word "Masculinity" is often
used to describe men’s behaviour. When this happens what does
the word mean to you? Unless you and the people you are using the word
have the same understandings then it can mean all sorts of things.
dictionary describes masculinity as ‘behaviour appropriate to
a male’, but what exactly does that mean? Surely, in deciding
behaviour appropriate to a male it depends on who the male is? Clearly,
a ballet star, a high court judge, a salesman, a manager and a firefighter
would not be expected to share the same behaviour. However, men in each
of these occupations may think of themselves as masculine; and for them
their thoughts are true. The male ballet star may argue that the combination
of his agility and strength give him the power to be able to lift the
female ballerina and therefore he is masculine. The male high court
judge may claim that the objectivity, integrity and rationality associated
with his judgement are masculine. The salesman may claim to be at ‘the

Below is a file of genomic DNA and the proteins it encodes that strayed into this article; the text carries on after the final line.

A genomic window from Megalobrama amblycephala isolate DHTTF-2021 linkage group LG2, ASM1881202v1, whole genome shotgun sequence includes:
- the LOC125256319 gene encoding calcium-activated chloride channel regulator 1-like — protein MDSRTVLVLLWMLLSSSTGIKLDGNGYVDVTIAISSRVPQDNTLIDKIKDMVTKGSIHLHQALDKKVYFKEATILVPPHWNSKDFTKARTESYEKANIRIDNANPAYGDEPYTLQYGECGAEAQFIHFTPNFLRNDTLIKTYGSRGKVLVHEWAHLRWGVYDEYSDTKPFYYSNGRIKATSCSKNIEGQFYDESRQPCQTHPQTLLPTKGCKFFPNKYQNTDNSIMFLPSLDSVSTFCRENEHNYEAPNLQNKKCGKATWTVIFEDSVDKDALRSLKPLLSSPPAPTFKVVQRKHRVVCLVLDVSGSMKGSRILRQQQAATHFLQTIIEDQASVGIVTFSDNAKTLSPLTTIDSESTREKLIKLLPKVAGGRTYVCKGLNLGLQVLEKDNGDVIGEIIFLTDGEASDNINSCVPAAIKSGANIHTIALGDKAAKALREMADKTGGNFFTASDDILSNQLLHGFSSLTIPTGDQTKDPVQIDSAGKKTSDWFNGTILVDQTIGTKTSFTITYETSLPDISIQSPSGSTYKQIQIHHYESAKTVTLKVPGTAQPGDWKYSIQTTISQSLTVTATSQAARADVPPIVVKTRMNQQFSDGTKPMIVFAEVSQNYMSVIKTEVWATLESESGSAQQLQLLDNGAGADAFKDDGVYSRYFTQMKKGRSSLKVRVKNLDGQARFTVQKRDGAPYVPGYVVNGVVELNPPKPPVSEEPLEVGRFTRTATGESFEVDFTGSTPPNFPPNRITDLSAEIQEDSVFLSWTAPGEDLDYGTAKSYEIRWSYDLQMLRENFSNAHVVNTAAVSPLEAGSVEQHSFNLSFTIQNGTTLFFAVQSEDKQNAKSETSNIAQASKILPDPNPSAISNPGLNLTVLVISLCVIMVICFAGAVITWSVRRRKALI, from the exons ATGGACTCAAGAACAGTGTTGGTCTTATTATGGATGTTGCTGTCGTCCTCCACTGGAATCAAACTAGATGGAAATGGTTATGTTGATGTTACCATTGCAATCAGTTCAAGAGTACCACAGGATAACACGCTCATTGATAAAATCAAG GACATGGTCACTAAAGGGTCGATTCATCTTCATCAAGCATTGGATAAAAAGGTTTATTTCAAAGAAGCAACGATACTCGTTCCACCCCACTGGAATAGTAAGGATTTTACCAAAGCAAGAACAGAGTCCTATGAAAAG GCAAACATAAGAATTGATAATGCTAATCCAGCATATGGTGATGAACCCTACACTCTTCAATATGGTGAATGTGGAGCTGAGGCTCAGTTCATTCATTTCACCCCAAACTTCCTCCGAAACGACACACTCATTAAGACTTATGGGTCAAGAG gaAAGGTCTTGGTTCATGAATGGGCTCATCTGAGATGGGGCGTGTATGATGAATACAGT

cutting edge’, in similar terms as the male manager who claims
to be an ‘entrepreneurial captain of industry’. Male firefighters
may claim that their extreme physical skills, determination and strong
sense of public service, which lead to their heroic imagery, are signs
of their masculinity.
list of male occupations could continue and wherever their are men at
work, it seems that they will moreoften identify their work or their
behaviour as 'masculine. Equally it would be possible to link masculinity
to a list of sports that men take part in. Sportsmen could then in turn
judge their skill, extreme physical effort and teamwork as masculine.
The same might be said whenever 'boys' get together; their behaviour
could be judged as masculine or a form of masculinity. In effect, anything
that men do they may describe as 'masculine.'
you look at the term in this way it seems that masculinity may not be
a very good word to describe men’s behaviour, because different
men (and women) are likely to use the word to mean different things.
Making the whole debate much more difficult, is the question "what
do you call a ballerina?" Is she feminine or does she display very
similar skills to her male counterpart. The same could be said about
women judges, and saleswomen. Could they not take on the same attributes
as their male counterparts?
without such a word or a substitute it may be difficult to understand
men’s behaviour. So perhaps it may be good to go back to basics
and ask how men may describe their behaviour. The next article will
look at this.